and Harriet Jacobs:
As she looks at the bill of sale for the thirteen-year-old “slave, iL· female” who may have been her great-grandmother, law professor Patricia Williams wonders if or how one can be a self or have a self when one is the legal possession of another (16). Williams disconcerts notions of selfhood as abstract, psychological, or purely conceptual by claiming an “I” as material, as possession, even as property. She asserts the double authority of powerful possessor and valued possession, naming herself this way: “my most precious property, I” (Williams 128).1 “I,” usually the subject, is “I” the object here. Explicitly using the language of property in speaking of herself, Williams brings together the familiar if indeterminate notion of self-possession with the objectification implied in self (or any person) as property. The specific history of American slavery and her (unfixed) position as an African-American woman provide Williams with a way to examine “claims that make property of others beyond the self (11). Mary Wollstonecraft, in both A Vindication of the Rights of Woman and The Wrongs of Woman, and Harriet Jacobs, in Incidents in the Life of a Stove Girl (1861), also examine such claims critically. Grappling with the different but linked problems of the legal possession of women by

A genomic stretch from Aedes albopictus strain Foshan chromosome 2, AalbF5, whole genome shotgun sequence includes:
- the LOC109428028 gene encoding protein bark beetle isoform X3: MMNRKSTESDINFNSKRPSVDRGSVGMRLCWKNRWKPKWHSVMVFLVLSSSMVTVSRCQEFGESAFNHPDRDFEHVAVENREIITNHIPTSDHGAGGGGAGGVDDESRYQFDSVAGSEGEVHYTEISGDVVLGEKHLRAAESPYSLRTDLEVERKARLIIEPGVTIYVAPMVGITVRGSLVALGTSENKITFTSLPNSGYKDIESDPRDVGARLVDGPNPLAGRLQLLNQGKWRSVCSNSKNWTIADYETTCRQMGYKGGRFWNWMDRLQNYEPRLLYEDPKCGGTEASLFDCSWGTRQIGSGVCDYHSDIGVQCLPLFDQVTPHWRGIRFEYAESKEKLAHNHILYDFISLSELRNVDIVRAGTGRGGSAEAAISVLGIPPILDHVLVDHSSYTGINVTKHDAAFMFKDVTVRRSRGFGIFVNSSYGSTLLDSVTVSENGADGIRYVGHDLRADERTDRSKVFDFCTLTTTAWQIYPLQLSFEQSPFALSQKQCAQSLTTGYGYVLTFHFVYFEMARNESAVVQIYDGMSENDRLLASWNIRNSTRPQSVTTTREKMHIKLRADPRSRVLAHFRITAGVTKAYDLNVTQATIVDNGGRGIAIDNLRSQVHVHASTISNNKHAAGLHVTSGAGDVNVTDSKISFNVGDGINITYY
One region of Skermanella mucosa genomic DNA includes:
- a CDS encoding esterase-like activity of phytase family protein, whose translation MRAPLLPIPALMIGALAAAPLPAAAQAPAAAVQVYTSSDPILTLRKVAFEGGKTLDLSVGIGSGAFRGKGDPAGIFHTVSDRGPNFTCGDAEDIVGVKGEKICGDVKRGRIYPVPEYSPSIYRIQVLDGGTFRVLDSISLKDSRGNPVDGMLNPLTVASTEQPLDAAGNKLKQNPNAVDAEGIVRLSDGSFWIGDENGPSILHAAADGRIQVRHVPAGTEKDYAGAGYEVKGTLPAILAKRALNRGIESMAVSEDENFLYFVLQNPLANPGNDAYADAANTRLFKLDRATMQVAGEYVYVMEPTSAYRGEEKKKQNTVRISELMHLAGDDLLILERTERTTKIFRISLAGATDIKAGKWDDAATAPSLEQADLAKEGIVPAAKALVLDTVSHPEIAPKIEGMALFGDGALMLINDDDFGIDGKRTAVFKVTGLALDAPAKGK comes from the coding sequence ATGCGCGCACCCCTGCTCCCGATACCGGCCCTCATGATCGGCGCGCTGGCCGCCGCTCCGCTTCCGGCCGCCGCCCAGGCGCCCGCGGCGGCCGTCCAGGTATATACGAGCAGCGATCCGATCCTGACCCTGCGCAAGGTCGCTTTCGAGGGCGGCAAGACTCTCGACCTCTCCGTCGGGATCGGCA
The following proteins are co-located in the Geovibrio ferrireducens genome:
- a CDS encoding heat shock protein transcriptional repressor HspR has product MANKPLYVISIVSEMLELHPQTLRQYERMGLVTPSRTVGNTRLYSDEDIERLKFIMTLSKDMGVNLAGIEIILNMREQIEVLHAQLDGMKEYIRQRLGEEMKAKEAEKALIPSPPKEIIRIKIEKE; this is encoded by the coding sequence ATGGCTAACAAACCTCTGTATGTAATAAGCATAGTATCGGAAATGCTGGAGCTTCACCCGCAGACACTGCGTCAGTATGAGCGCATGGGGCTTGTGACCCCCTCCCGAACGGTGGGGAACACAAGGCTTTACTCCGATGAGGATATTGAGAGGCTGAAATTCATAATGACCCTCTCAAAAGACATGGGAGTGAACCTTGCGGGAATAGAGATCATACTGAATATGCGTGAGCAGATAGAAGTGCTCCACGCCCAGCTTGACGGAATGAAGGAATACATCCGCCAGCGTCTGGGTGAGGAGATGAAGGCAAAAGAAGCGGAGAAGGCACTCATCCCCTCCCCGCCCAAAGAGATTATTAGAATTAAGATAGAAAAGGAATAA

Notes are on pp. 110–12.